Aliv: 'We've Been Like An Earthquake'


Tribune Business Editor


Aliv's top executive yesterday hailed its introduction of the latest 4.5G technology as "a regional first", and said: "We've been like an earthquake for the market."

Damian Blackburn, pictured, told Tribune Business that the mobile operator was continuing to "press our foot to the pedal" as it transitions from its start-up/network roll-out phase to focus more on innovation and improving the customer experience.

Speaking after Aliv completed its nationwide infrastructure build-out within the two-year deadline set by its licence and industry regulators, Mr Blackburn said premium Apple and Samsung phone users will now enjoy data speeds of between 50-100 megabytes per second (Mbps) through its introduction of the latest 4.5G technology within the last fortnight.

He pledged that Aliv will "not stand still", with the provider concentrating on the roll-out of its "smart phone App agenda" and newly-launched post-paid mobile services for consumers.

Mr Blackburn said the Bahamas' second mobile operator, with 19 full months of trading behind it, was just over "half-way" towards hitting a 'break even' position - with industry standards suggesting this is typically reached in a company's third year.

He estimated that the company's 110,000 subscribers give it a current market share of 32 per cent, with more than $200 million invested to-date in its network build-out, start-up and customer acquisition.

Yet Mr Blackburn argued that Aliv's biggest achievement to-date was its introduction of competition to a long-standing monopoly, with the company producing "a seismic shift" in consumer choice.

Emphasising that the operator is "not resting on our laurels", he told Tribune Business: "Just in the last couple of weeks we've upgraded the network in New Providence and Grand Bahama with 4.5G, known as LTE (Long Term Evolution) Advanced.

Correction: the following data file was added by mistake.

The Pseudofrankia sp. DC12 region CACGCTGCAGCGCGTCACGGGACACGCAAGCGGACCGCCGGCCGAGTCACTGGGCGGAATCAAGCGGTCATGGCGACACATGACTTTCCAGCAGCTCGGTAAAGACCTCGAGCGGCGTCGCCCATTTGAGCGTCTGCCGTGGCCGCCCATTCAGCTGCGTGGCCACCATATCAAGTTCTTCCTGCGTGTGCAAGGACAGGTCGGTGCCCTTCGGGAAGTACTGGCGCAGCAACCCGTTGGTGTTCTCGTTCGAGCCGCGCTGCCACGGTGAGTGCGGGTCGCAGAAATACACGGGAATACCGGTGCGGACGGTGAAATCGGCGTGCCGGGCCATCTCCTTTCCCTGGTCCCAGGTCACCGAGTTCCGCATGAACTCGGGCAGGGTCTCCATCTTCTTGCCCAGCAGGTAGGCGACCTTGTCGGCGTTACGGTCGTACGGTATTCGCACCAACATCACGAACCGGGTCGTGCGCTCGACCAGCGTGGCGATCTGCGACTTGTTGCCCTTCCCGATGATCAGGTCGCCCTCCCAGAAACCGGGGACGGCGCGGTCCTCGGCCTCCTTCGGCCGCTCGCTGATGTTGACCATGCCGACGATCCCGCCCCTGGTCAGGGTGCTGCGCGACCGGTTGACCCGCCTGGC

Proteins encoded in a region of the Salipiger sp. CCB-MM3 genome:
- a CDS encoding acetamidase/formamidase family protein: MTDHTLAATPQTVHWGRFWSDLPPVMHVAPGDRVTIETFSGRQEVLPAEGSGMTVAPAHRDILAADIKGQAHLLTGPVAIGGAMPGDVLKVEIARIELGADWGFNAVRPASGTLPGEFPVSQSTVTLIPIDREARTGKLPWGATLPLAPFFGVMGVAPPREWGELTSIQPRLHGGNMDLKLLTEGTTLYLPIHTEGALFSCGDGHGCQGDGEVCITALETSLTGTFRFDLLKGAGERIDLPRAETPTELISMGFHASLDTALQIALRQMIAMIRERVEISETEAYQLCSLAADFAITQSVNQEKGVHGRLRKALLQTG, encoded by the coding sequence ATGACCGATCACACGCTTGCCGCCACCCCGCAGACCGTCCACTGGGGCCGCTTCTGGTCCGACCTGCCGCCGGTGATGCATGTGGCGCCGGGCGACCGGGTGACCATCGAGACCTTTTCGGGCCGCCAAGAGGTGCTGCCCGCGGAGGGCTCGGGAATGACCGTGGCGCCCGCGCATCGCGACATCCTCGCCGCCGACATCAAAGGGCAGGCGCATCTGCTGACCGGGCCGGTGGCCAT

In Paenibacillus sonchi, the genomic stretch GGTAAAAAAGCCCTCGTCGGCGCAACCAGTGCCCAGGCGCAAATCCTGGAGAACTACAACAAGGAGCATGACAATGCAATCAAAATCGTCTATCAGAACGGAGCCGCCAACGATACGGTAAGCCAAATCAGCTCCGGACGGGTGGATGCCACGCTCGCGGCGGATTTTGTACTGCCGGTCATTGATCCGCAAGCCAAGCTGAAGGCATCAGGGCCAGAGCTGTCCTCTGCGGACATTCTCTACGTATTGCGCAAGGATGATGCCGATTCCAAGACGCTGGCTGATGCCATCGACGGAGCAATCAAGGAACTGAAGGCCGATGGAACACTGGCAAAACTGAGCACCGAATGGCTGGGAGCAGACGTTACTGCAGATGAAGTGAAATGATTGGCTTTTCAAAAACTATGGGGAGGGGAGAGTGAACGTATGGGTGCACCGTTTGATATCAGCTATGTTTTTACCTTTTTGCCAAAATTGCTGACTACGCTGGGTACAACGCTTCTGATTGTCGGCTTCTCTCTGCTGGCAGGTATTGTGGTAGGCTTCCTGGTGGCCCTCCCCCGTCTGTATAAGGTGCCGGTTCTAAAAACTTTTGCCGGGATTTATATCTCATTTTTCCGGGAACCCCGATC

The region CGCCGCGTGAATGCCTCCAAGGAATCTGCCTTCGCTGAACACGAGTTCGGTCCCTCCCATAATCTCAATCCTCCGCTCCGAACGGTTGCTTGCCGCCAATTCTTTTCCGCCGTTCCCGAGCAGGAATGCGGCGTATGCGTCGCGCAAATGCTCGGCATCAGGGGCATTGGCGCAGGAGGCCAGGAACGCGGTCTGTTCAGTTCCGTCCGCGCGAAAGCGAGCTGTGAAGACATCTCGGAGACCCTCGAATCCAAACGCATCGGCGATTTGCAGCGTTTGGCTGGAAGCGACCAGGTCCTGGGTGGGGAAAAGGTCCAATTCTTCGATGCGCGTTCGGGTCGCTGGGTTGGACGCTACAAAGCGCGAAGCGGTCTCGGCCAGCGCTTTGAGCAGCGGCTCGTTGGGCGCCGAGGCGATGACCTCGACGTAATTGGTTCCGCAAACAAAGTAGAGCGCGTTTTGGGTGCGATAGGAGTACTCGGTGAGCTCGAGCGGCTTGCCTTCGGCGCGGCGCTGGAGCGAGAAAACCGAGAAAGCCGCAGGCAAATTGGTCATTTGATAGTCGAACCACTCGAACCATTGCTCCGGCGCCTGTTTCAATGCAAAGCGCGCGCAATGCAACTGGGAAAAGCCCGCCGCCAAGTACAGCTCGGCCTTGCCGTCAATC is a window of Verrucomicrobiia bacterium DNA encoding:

"You can now get speeds in the 50-100 Mbps range if you're using an Apple or Samsung premium phone. That's a regional first. We're not standing still. We're pressing our foot to the pedal to make sure our network stays far superior. That's a huge thing that we've waited for until we were two years in.

"We've moved our focus from rolling out on every island to enhancing the network speed, building on the foundation we have. The next thing we're focusing on is the Smart Phone App Agenda."

Mr Blackburn disclosed that this initiative features the Aliv Driver, an app that provides images and maps for well-known locations and places in the Bahamas, and which can be downloaded from both the Google Play and Apple stores.

The mobile provider has partnered with the Antiquities, Monuments and Museums Corporation (AMMC) and Bahamas National Trust on the initiative, which is targeted at both the Bahamian and tourist markets.

The Aliv chief added that it was also working with Google Street View to capture 360-degree images and views of all roads/streets in the Bahamas, so both locals and visitors can "see the actual place you're going to".

"It will take a while to upload all those images, but over the next few months want to get images of every known road in the Bahamas and attraction," Mr Blackburn said.